At EMERGENCY, we knew that we couldn’t stop this year. We did everything we could to make sure we continued providing our medical care, even starting new projects so that we could be there for the most vulnerable people during this pandemic.
“Shall we go and pick some vegetables for our dinner?” Iraq, 1996.
Soran and his mother set out to go to the mountains. They were joined by his sister and his mother’s cousin. Soran was 12 years old. During their walk, Soran saw a strange object at his feet. He picked it up, then threw it back on the ground. The object exploded. In that instant, everyone was knocked off their feet and seriously injured. That object buried in the ground that Soran tried to pick up was a landmine.
Some of Soran’s other relatives heard the explosion and rushed to the rescue on a tractor, which was the only means of transport they had. They used the tractor to transport Soran and his wounded family members to the Darbandikhan rescue centre, where they received first aid. They were then transferred to the EMERGENCY Surgical Centre in Sulaymaniyah, which was the first project we opened.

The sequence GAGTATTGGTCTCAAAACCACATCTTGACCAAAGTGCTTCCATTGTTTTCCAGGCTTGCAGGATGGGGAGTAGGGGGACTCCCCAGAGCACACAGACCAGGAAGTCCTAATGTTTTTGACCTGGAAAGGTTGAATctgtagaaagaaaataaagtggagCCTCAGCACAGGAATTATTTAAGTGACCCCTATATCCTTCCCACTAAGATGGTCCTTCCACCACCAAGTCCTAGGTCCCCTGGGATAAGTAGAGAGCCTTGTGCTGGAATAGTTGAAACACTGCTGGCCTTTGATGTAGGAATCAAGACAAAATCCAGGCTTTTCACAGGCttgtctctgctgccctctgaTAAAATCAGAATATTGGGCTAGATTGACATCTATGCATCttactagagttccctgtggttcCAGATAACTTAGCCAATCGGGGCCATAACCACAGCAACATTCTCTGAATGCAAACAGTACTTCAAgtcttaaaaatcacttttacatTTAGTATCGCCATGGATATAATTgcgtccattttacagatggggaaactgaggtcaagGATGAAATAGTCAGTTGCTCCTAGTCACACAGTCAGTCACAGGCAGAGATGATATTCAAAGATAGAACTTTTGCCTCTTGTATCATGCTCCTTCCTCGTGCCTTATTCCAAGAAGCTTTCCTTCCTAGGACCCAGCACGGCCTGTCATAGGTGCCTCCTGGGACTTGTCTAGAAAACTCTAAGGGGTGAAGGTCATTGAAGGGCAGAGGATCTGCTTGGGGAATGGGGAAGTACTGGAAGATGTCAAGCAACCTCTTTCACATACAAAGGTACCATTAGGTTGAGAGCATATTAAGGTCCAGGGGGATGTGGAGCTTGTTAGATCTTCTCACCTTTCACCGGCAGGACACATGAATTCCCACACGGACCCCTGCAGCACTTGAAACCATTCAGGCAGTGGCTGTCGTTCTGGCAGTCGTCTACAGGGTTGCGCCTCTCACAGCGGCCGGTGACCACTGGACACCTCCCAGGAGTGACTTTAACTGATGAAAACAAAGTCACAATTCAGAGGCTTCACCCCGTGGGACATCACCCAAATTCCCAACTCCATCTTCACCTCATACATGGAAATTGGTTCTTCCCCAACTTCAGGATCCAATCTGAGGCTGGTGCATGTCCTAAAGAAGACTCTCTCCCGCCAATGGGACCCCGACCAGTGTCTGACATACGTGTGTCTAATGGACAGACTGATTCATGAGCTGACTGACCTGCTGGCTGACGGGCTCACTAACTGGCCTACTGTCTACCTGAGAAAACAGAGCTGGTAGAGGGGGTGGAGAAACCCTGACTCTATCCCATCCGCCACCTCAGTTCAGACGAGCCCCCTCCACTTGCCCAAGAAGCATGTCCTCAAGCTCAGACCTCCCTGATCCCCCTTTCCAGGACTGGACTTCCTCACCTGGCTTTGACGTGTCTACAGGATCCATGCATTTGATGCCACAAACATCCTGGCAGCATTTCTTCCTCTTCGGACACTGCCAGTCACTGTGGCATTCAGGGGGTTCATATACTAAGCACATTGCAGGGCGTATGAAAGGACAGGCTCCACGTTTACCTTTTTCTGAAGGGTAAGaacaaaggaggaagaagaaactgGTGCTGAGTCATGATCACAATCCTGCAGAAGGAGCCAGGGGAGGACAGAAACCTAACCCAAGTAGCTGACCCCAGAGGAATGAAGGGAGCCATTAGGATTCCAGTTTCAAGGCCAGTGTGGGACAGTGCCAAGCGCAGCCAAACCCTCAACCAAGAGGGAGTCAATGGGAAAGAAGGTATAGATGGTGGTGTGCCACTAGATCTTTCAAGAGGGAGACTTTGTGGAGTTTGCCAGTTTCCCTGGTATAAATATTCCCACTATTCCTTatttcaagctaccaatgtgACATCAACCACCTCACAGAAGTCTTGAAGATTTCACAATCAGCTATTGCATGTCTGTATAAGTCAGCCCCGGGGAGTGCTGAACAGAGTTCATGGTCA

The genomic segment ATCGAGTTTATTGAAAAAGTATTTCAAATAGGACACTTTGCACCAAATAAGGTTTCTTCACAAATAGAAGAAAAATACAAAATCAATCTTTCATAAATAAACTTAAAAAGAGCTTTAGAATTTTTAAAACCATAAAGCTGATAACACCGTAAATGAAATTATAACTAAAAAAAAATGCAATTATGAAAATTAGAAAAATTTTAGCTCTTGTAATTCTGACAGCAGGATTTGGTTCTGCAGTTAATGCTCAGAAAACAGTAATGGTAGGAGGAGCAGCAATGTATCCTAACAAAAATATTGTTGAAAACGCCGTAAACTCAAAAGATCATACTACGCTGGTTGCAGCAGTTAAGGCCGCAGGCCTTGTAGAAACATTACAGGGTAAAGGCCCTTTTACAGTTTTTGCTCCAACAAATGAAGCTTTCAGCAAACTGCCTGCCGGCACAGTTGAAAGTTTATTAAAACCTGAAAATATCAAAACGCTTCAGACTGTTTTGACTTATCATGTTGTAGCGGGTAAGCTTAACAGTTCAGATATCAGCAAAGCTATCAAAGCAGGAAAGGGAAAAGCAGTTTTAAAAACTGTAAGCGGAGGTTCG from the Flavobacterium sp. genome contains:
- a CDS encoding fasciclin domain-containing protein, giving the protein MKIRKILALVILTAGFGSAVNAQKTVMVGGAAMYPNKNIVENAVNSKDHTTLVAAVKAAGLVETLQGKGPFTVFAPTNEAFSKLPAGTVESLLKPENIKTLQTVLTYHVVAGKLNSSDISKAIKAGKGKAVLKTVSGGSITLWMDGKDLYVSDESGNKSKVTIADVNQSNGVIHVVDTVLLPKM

However, only three patients arrived at the centre. Soran’s sister didn’t make it. Soran, meanwhile, had to have his right leg amputated.
To be able to walk again, Soran needed a prosthetic limb. We built his new leg in our Rehabilitation and Social Reintegration Centre, which is also in Sulaymaniyah. Thanks to a rehabilitation exercise programme, step by step Soran was able to live his life again. He went on to study, graduate, and even play football, before getting married and having two daughters, Sima and Saya.
“Shall we go and pick some vegetables for our dinner?” More than twenty years have passed since then. The lessons that Soran teaches us today are twofold for a special reason. Not only does Soran teach his students history, art and literature, he also teaches them how to recognise mines, how to stay away from them and how to avoid at-risk areas. He was one of the first patients to be treated by EMERGENCY,